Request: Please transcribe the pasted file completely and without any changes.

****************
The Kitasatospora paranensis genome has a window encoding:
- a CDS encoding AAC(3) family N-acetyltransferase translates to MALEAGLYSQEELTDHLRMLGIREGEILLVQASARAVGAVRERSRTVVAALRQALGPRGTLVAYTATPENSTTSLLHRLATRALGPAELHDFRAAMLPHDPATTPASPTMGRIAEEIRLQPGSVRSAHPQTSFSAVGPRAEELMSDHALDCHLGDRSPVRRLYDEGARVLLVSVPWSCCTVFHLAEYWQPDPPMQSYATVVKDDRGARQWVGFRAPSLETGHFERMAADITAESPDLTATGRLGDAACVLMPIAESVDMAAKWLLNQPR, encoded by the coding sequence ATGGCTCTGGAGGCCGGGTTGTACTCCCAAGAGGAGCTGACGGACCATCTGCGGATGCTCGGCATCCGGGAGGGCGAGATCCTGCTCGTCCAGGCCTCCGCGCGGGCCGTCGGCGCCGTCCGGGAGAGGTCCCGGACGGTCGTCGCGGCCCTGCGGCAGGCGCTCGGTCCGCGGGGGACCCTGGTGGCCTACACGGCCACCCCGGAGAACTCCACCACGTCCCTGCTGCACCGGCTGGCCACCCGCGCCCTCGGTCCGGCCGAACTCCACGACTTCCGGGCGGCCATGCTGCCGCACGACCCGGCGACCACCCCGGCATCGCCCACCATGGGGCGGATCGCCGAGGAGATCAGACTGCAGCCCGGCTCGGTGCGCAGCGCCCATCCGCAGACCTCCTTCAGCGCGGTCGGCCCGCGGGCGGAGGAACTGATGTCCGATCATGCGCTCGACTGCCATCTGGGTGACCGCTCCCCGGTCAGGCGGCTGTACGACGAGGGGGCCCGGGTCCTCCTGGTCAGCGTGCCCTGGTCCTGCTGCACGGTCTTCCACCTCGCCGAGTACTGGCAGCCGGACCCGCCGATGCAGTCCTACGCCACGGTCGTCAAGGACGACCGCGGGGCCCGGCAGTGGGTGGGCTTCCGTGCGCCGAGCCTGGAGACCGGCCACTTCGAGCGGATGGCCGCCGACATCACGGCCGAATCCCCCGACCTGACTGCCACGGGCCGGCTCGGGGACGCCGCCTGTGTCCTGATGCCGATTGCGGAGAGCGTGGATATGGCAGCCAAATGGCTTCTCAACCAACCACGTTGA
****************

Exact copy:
The Kitasatospora paranensis genome has a window encoding:
- a CDS encoding AAC(3) family N-acetyltransferase translates to MALEAGLYSQEELTDHLRMLGIREGEILLVQASARAVGAVRERSRTVVAALRQALGPRGTLVAYTATPENSTTSLLHRLATRALGPAELHDFRAAMLPHDPATTPASPTMGRIAEEIRLQPGSVRSAHPQTSFSAVGPRAEELMSDHALDCHLGDRSPVRRLYDEGARVLLVSVPWSCCTVFHLAEYWQPDPPMQSYATVVKDDRGARQWVGFRAPSLETGHFERMAADITAESPDLTATGRLGDAACVLMPIAESVDMAAKWLLNQPR, encoded by the coding sequence ATGGCTCTGGAGGCCGGGTTGTACTCCCAAGAGGAGCTGACGGACCATCTGCGGATGCTCGGCATCCGGGAGGGCGAGATCCTGCTCGTCCAGGCCTCCGCGCGGGCCGTCGGCGCCGTCCGGGAGAGGTCCCGGACGGTCGTCGCGGCCCTGCGGCAGGCGCTCGGTCCGCGGGGGACCCTGGTGGCCTACACGGCCACCCCGGAGAACTCCACCACGTCCCTGCTGCACCGGCTGGCCACCCGCGCCCTCGGTCCGGCCGAACTCCACGACTTCCGGGCGGCCATGCTGCCGCACGACCCGGCGACCACCCCGGCATCGCCCACCATGGGGCGGATCGCCGAGGAGATCAGACTGCAGCCCGGCTCGGTGCGCAGCGCCCATCCGCAGACCTCCTTCAGCGCGGTCGGCCCGCGGGCGGAGGAACTGATGTCCGATCATGCGCTCGACTGCCATCTGGGTGACCGCTCCCCGGTCAGGCGGCTGTACGACGAGGGGGCCCGGGTCCTCCTGGTCAGCGTGCCCTGGTCCTGCTGCACGGTCTTCCACCTCGCCGAGTACTGGCAGCCGGACCCGCCGATGCAGTCCTACGCCACGGTCGTCAAGGACGACCGCGGGGCCCGGCAGTGGGTGGGCTTCCGTGCGCCGAGCCTGGAGACCGGCCACTTCGAGCGGATGGCCGCCGACATCACGGCCGAATCCCCCGACCTGACTGCCACGGGCCGGCTCGGGGACGCCGCCTGTGTCCTGATGCCGATTGCGGAGAGCGTGGATATGGCAGCCAAATGGCTTCTCAACCAACCACGTTGA